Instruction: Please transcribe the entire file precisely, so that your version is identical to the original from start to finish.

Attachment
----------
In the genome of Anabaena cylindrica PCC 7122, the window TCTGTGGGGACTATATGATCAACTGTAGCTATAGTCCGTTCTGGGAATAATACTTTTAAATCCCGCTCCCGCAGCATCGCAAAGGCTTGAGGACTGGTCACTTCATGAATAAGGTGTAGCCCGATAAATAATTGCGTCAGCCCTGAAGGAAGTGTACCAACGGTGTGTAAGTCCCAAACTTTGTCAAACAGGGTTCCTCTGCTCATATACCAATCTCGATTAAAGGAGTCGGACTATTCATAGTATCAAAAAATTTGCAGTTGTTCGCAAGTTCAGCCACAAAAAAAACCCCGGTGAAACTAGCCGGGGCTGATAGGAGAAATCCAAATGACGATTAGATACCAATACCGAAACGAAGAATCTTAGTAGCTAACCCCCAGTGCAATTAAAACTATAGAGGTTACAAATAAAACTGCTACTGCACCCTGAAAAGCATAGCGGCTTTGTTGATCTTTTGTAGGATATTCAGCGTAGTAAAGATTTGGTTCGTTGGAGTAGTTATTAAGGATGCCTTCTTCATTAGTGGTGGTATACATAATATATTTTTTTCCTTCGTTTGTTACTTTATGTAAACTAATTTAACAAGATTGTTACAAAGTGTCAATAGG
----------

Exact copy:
In the genome of Anabaena cylindrica PCC 7122, the window TCTGTGGGGACTATATGATCAACTGTAGCTATAGTCCGTTCTGGGAATAATACTTTTAAATCCCGCTCCCGCAGCATCGCAAAGGCTTGAGGACTGGTCACTTCATGAATAAGGTGTAGCCCGATAAATAATTGCGTCAGCCCTGAAGGAAGTGTACCAACGGTGTGTAAGTCCCAAACTTTGTCAAACAGGGTTCCTCTGCTCATATACCAATCTCGATTAAAGGAGTCGGACTATTCATAGTATCAAAAAATTTGCAGTTGTTCGCAAGTTCAGCCACAAAAAAAACCCCGGTGAAACTAGCCGGGGCTGATAGGAGAAATCCAAATGACGATTAGATACCAATACCGAAACGAAGAATCTTAGTAGCTAACCCCCAGTGCAATTAAAACTATAGAGGTTACAAATAAAACTGCTACTGCACCCTGAAAAGCATAGCGGCTTTGTTGATCTTTTGTAGGATATTCAGCGTAGTAAAGATTTGGTTCGTTGGAGTAGTTATTAAGGATGCCTTCTTCATTAGTGGTGGTATACATAATATATTTTTTTCCTTCGTTTGTTACTTTATGTAAACTAATTTAACAAGATTGTTACAAAGTGTCAATAGG